Eugene Jacques Bullard was born on October 9, 1894, in Georgia, United States of America.
He was the seventh of ten children. His father, William O. Bullard, married to Josephine Thomas, a Creek Indian, was the son of a slave to a cotton farmer.
Despite his rather humble background, Eugene Jacques Bullard received basic education. After witnessing his father almost lynched, he left the family home, with the intention of coming to France, a country where a “man is accepted as a man regardless of the colour of his skin”.
For two years, he wandered about with other travellers and learnt horseback riding. In 1911, he became a stable servant, and subsequently a jockey. The following year, he succeeded to stow away on a German ship bound for Scotland. In Great Britain, he worked at a series of odd jobs, notably as “the great Flamarion” of Music Hall shows in Liverpool. At the same time, he learnt boxing engaged in a series of fights, in London initially, and later on in North Africa.
He took advantage of a fight with Georges Foret, in 1913, to finally enter France.
In 1914, he joined the French foreign legion to fight in World War I. He was send to the third Marching Regiment of the 1st RE, and was immediately send to the warfront. On July 13, 1915, he returned to the second infantry unit of the 1st RE. He fought in the battles of Artois, Champagne and Verdun of 1916 in which he was wounded on March 5, 1916. Wounded twice, awarded the war cross for courageous acts, he was declared unfit for duty in the infantry.
Refusing to give up fighting, Corporal Bullard learnt to fly Caudron G.3 and Caudron G.4 in the Châteauroux, Croton and Avord training schools. He subsequently went fighting again with Escadrille Spad 93, and then Spad 85 within the French Air force as a machine-gunner. While undergoing training, he succeeded to be asked to pilot planes and was assigned the Escadrille SPA 93 on August 27, 1917, which used SPAD S.VII and Nieuport. He carried out about twenty air missions and thus became the first black fighter pilot in history. He flew with his monkey mascot “Jimmy”. This young pilot, who was now known as the “Black Swallow of Death”, succeeded to gun down two enemy aircrafts. On the body of his aircraft was the motto: all blood runs red ("Tout le Sang qui coule est rouge!").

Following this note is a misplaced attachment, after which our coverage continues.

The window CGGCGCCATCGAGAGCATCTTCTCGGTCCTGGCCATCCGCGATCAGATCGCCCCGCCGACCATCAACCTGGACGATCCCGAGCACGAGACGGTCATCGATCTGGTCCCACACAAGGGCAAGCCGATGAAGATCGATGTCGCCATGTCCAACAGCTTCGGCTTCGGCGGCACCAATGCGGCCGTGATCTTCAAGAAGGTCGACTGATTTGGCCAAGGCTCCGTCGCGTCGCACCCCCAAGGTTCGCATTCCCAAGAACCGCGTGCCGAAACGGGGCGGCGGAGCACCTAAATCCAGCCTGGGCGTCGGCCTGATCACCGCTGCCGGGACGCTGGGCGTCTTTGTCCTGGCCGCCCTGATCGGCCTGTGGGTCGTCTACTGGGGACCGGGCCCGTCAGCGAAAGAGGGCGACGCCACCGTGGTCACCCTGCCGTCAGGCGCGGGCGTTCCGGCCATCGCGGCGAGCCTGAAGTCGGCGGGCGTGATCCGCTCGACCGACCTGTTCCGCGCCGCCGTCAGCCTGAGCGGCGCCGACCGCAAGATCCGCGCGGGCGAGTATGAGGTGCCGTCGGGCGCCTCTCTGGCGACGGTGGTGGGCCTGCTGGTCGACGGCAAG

Corporal Eugene Jacques Bullard and his mascot monkey "Jimmy"
He joined the 170th RI in January 1918 and retired from active service on October 24, 1919, before returning to the United States where he died on October 12, 1961, and was buried in his legionnaire uniform, with military honours, by the Federation of French War Officers at Flushing Cemetery in New York, Queens.
In 1972, his exploits as a fighter pilot were published in the book The Black Swallow of Death: The Incredible Story of Eugene Jacques Bullard, The World's First Black Combat Aviator written by P.J. Carisella, James W. Ryan and Edward W. Brooke (Marlborough House, 1972). This book, whose jacket was designed by the famous World War I American illustrator, George Evans, is one of the items on Bullard kept in the National Museum of the United States Air Force near Dayton, Ohio.
On August 23, 1994, thirty three years after his death, and seventy seven years after he was rejected by the U.S. Service in 1917, Eugene Bullard was posthumously promoted to second lieutenant of the United States Air Force.
In 2006, the film Flyboys portrayed Bullard and his battle buddies of the Lafayette Flying Corps.
This famous volunteer serviceman was holder of the following awards:
Knight of the Legion of honour
World War I Cross
World War II Cross
World War I Volunteer Servicemen Cross
World War I Commemorative Medal
World War I Inter-Ally Medal, aka Victory medal
World War II Commemorative Medal
Synthèse PC FNCV - Source infos: Zone Militaire et Wikipedia